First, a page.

There are few things as magical in nature as the Aurora Borealis, also known as the Northern Lights.
Neon ribbons of light snake and whip through the night sky, otherworldly and fascinating.
With the global announcement that 2017 would be the “last winter to see the Aurora,” I quickly researched the best places to seek the lights. (By the way, it wasn’t as apocalyptic as news outlets made it sound – the aurora’s strength is cyclical, based on the Solar Cycle. The more solar flares, the more aurora sightings. So every 11 years, it becomes stronger or weaker for the following cycle).
There are no cheap options from Texas. I’d have to fly to Scandinavia, Iceland or Alaska.
Over and over again, Fairbanks was listed as the most reliable spot, because it’s within the “aurora oval,” a geographical area in Alaska that has the most frequent showings.
Despite that, 3 of my friends who visited Fairbanks in the two months prior to my trip, never once saw the aurora. It’s simply a game of chance, where the aurora has to have a strong showing and Fairbanks needs to have clear skies.
Our trip coincided with April 1st, the very last day to do…just about everything winter related in Fairbanks, including dog sledding and aurora tours. Leading up to our flights, we obsessively watched different Aurora webcams (like this one or this one) and the Aurora forecast (an online predictor of how strong the Aurora will show and where).
We booked a Northern Lights Tour with Ben Boyd for our first night in Fairbanks, to learn more about the lights and where to go to spot them. While contacting him is a little clunky, only through email and no online checkout cart to reserve the tour… he was extremely prompt in picking us up for the tour.
He droves us out to a cabin, perhaps 40 minutes outside of Fairbanks, that is designed for Aurora viewing. The upstairs has a film running on loop about the aurora, with chairs for all the people who come on a tour, cookies & hot chocolate. Downstairs they have a few rooms rented as a hostel.
Outside there are only red lights, to preserve your night vision as you search the sky. Many guests brought tripods and DSLR cameras to capture the Aurora. We only had our phones (if you have an iPhone, this $0.99 app will help you take photos of the aurora – it was the only thing that worked for me). We used our head lamps with the red light setting to walk around.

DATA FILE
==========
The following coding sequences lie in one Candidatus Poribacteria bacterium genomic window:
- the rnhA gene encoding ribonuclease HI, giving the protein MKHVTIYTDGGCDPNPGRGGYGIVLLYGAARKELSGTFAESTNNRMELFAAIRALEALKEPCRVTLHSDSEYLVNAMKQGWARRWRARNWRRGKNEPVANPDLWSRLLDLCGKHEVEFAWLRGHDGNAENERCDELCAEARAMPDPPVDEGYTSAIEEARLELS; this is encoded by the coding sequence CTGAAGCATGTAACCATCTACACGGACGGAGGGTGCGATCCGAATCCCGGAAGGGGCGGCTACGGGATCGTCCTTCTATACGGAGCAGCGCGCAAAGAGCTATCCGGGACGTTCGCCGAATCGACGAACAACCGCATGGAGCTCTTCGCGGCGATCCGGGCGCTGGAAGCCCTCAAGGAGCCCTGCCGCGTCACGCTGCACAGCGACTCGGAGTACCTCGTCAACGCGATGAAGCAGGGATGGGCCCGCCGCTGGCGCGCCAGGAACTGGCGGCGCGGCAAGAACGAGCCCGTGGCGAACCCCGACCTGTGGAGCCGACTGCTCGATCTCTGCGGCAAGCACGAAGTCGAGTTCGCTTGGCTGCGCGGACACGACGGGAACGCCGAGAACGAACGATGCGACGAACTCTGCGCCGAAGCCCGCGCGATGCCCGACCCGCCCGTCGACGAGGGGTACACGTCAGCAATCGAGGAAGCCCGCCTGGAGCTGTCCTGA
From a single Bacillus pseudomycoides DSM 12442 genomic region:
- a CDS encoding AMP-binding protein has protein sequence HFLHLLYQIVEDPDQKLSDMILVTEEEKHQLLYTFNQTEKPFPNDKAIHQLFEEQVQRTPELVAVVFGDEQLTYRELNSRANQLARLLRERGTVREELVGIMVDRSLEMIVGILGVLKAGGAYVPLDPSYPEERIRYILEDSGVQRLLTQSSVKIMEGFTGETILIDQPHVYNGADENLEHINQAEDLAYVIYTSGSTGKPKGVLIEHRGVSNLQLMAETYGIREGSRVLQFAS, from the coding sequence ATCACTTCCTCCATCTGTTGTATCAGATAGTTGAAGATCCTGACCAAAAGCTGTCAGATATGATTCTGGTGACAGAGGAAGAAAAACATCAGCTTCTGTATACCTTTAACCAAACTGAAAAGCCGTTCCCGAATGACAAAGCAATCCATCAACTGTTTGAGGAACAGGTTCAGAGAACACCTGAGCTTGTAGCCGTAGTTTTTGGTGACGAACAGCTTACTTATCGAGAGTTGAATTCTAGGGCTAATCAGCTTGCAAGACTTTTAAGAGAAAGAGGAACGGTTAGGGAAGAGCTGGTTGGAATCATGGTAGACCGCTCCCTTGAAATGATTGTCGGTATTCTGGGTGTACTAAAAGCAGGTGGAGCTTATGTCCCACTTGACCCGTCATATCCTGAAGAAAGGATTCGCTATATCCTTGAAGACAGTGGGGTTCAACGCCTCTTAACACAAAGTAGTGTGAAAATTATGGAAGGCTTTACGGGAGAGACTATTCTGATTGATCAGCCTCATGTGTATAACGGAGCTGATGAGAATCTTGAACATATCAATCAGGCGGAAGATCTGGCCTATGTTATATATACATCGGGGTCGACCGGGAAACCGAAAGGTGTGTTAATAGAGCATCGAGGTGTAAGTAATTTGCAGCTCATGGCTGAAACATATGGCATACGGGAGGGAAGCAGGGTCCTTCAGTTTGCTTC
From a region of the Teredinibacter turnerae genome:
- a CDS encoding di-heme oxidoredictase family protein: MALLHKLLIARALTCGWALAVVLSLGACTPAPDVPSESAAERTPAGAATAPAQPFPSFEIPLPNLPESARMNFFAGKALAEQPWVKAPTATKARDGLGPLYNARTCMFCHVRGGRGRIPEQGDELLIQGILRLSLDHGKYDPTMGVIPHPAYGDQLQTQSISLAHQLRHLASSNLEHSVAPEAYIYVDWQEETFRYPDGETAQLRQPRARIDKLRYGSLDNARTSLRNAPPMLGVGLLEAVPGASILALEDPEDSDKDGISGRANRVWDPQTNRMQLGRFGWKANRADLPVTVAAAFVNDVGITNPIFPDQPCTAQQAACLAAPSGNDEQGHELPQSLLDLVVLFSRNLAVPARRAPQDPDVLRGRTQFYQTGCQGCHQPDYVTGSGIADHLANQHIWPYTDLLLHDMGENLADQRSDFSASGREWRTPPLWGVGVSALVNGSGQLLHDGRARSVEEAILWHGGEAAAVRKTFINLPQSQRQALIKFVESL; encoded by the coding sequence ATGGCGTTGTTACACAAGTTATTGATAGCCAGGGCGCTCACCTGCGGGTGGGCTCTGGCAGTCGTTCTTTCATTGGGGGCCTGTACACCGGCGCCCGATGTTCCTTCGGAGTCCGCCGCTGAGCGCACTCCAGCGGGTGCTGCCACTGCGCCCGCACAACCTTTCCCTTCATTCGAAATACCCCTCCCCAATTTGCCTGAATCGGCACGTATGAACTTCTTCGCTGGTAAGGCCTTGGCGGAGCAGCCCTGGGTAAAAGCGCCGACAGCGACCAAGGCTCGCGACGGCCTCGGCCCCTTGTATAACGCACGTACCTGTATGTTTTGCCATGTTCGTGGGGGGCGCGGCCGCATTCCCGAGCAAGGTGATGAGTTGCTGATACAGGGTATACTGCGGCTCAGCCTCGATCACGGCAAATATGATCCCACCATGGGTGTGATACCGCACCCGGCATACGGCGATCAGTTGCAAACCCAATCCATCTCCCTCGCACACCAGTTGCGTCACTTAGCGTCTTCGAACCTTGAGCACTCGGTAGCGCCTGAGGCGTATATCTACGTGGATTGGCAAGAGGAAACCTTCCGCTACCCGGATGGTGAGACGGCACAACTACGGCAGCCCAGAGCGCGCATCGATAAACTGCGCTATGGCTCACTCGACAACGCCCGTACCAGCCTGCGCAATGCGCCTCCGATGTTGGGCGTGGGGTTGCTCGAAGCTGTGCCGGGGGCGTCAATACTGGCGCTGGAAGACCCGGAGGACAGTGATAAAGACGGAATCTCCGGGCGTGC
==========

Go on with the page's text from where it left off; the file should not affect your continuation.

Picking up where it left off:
Ben pointed out the Aurora as it began to show that night. It was a low visibility night and, disappointingly, looked exactly like an oddly moving grey cloud. To this day, clouds at night remind me of the aurora. But, when we took photos of it, it looked bright green.
As it turns out, what you expect to see (based on amazing photos), isn’t really how the aurora appears in person. This blog post does a great job explaining why. While it was still cool… it didn’t really feel like I’d formally checked off my life list item. Did it really count if it wasn’t even bright green?
We kept staying up until 2-3 AM each night, driving out of Fairbanks, searching for the aurora, but never saw it again. I was pretty disappointed.
Determined as ever, I vowed to stay awake for the first two hours of our flight home – it left Fairbanks at midnight, so I figured, there’s a shot to see the lights one last time. Exhausted from staying up every night, I was nodding off pretty violently, when the lights appeared outside our window.
And this time, they were stunning.
Bright green and pink, oscillating like a dragon, it was a sight I’ll never forget. The photos simply don’t do it justice (also, trying to photographer through airplane windows at night is…challenging.)
While there is a completely scientific explanation for this phenomenon, it’s hard to not think about higher powers, magic, and all the other mysteries of life while staring at the sky.
And so, at the very last moment of our trip, my dream came true.
Aurora chasing isn’t easy and is a bit like gambling – but if you hit the jackpot, it’s simply unforgettable.
P.S. We didn’t have the time (or budget), but The Aurora Chasers offer a Northern Lights Photo Tour, where they teach you how to take photos with your DSLR of the aurora, and also can take incredible shots of you with the aurora. If I ever return, I will absolutely book that, to capture this unique experience.